An evidence synthesis programme commissioned by the UK’s National Institute for Health Research from two academic teams produced a diverse range of outputs and methodological insights in its first three years of operation. The programme was subsequently re-commissioned for two further cycles. Scoping the topic and involving stakeholders were key to its success.
Matthew Johnson, Elliott Johnson, Laura Webber and Kate Pickett
The COVID-19 pandemic has increased interest in Universal Basic Income (UBI) as a means of addressing a range of socio-economic insecurities. While previous trials of cash transfer schemes have often focused on low-level transfers inadequate to satisfy the needs for which the policy was originally developed, emerging pilots are moving toward a position of increasing generosity. Our multidisciplinary project, Examining the Health Case for UBI, has brought together colleagues in behavioural science, public health, epidemiology and economics to establish pathways to health impact outlined in Figure 1 below. Our work suggests the potential for significant health impact and attendant economic benefit via reduced healthcare costs and increased economic activity. The model suggests that elements of impact may only be felt if payment is set at a more generous level. This could create greater return on investment and, ironically, a more cost-effective system.
Sheena Asthana, Rod Sheaff, Ray Jones and Arunangsu Chatterjee
In an article published in Evidence & Policy last year, ‘eHealth technologies and the know-do gap: exploring the role of knowledge mobilisation’, we described the eHealth Productivity and Innovation in Cornwall and the Isles of Scilly (EPIC) project, which aims to support the development of a sustainable innovation ecosystem. We found that, in order to build practically useful links between user (and/or carer) groups and those developing new eHealth technologies, the EPIC team had to invest significant resources in knowledge sharing, one-to-one networking, building focused linkages and capacity building; that financial support can play a key role in supply-side dynamics; but that the contextual and organisational barriers to eHealth innovation in England should not be underestimated.
We find that the adoption of evidence-based policies in US states is driven more by Machiavellianism than altruism. Although engagement with evidence-based policymaking (EBP) can produce more efficient and effective government, it can also supply new levers of control to politicians and bureaucrats, which can be used to produce electoral benefits. An appeal to EBP can be used to centralise control of executive functions, as well as to manipulate budgets, that incentivise adoption. Further, the construction, purpose and outcomes of these laws are influenced by the institutions, parties and officeholders who craft them. Our study finds that Democratic governors, Republican legislatures and state innovativeness are significant predictors of EBP adoption in the American states.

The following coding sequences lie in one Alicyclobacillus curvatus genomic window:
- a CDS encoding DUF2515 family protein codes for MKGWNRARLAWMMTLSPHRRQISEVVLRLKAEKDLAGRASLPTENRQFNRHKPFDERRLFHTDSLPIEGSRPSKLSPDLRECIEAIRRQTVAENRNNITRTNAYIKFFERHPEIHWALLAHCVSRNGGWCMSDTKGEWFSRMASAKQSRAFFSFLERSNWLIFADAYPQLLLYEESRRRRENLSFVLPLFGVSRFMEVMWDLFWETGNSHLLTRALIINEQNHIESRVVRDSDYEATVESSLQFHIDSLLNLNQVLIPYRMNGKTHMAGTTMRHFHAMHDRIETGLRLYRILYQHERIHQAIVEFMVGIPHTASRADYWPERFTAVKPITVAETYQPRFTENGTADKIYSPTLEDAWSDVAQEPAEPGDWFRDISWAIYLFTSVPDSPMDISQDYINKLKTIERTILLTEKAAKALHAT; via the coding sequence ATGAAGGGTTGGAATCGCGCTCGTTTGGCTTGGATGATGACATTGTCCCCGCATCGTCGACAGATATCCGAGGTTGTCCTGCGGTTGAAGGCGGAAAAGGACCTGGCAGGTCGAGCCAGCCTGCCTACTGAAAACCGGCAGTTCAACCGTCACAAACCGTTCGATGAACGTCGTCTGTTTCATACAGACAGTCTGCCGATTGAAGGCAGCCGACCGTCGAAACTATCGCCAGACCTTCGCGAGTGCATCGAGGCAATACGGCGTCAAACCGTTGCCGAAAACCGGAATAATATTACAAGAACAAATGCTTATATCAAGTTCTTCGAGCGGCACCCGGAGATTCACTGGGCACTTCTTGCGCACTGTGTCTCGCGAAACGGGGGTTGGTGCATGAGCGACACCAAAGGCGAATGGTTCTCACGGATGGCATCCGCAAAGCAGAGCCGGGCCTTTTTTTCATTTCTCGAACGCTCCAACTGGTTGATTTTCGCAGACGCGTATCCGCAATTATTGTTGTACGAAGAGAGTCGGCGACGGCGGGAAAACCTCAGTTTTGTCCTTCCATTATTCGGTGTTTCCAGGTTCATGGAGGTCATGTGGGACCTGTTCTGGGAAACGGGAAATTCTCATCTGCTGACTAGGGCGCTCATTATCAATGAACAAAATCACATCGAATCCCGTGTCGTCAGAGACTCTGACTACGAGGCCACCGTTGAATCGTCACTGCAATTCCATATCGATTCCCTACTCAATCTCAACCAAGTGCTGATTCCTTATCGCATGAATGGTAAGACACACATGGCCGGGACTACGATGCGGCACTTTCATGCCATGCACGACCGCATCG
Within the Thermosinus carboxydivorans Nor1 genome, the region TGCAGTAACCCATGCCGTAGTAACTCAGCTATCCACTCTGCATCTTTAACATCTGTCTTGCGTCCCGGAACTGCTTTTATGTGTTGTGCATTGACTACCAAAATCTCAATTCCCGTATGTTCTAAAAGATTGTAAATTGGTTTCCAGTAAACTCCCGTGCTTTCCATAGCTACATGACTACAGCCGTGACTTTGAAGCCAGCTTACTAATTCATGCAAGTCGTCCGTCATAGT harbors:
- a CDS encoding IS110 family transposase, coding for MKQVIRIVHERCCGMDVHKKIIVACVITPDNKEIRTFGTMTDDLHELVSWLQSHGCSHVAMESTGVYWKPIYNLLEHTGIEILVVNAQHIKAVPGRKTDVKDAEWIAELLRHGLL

Complexity in healthcare systems presents knowledge translation (KT) challenges but also opportunities. Our Evidence & Policy article, ‘Connecting knowledge and action in complex health systems: examples from British Columbia, Canada’, illustrates ways we have harnessed complexity to narrow the gap between knowledge and action. We work across different health authorities and funding agencies building strong relationships with those who use research, fostering innovation, supporting evidence-based decision-making and helping people to de-implement obsolete practices. We share a commitment to building strong connections between knowledge and action, and our work is enhanced by embracing the inherent intricacies of the systems in which we work.
We share examples from our practice areas of how we navigate the demands of knowledge translation using responsive solutions and relationship building to support KT that promotes health. While many health systems leaders continue to perceive researchers and research as irrelevant and disconnected from their realities, we have found that when research is undertaken with people who use it, reciprocal and responsive relationships can overcome this barrier and lead to collaborations that support healthcare improvements. Embracing research as a public good requires reimagining the relationships and structures of both research and KT, and we are encouraged by the many ways we’ve seen this happen.
How are you doing? You told me how you could not stop binging on COVID-19 news. So, I am sending you something different: “Risk, uncertainty and medical practice: changes in the medical professions following disaster” by Sudeepa Abeysinghe et al. I can see you wince, complaining that a paper written about a nuclear disaster that happened 9 years earlier has nothing to do with what we are undergoing now (note: this piece was written in March-April 2020). Well, I would argue that the paper is quite relevant today because it gives us perspective on how the medical professionals stretched their roles/responsibilities in times of crisis. You told me of your deep respect for these professionals, and I believe this paper will increase your understanding of their challenges and even deepen your appreciation.
Accounts of medical professionals performing triage due to the over-burden of healthcare systems during the COVID-19 pandemic are hard to hear. They are a microcosm of dynamics that are occurring globally, where public health authorities and governments are attempting to simultaneously understand and respond to a swiftly moving global pandemic. In this article, the European Centre for Disease Prevention and Control Public Health Emergency team* offer lessons from recent history for decision making during this difficult time.